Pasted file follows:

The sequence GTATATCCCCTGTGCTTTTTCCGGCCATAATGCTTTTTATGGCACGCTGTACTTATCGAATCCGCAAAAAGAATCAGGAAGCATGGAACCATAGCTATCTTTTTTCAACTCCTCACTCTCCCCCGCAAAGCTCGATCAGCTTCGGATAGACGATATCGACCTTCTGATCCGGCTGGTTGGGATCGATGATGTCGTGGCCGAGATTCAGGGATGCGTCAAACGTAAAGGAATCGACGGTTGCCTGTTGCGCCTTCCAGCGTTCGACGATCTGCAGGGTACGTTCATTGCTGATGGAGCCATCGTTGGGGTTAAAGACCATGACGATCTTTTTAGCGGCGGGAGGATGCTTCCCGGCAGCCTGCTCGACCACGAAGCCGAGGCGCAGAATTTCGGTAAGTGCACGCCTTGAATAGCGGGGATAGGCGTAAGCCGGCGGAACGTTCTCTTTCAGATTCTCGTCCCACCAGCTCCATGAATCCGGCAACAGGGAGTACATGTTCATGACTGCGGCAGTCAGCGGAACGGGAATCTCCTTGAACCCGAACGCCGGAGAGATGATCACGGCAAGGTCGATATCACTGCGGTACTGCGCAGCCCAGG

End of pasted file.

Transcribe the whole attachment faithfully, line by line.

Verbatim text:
The sequence GTATATCCCCTGTGCTTTTTCCGGCCATAATGCTTTTTATGGCACGCTGTACTTATCGAATCCGCAAAAAGAATCAGGAAGCATGGAACCATAGCTATCTTTTTTCAACTCCTCACTCTCCCCCGCAAAGCTCGATCAGCTTCGGATAGACGATATCGACCTTCTGATCCGGCTGGTTGGGATCGATGATGTCGTGGCCGAGATTCAGGGATGCGTCAAACGTAAAGGAATCGACGGTTGCCTGTTGCGCCTTCCAGCGTTCGACGATCTGCAGGGTACGTTCATTGCTGATGGAGCCATCGTTGGGGTTAAAGACCATGACGATCTTTTTAGCGGCGGGAGGATGCTTCCCGGCAGCCTGCTCGACCACGAAGCCGAGGCGCAGAATTTCGGTAAGTGCACGCCTTGAATAGCGGGGATAGGCGTAAGCCGGCGGAACGTTCTCTTTCAGATTCTCGTCCCACCAGCTCCATGAATCCGGCAACAGGGAGTACATGTTCATGACTGCGGCAGTCAGCGGAACGGGAATCTCCTTGAACCCGAACGCCGGAGAGATGATCACGGCAAGGTCGATATCACTGCGGTACTGCGCAGCCCAGG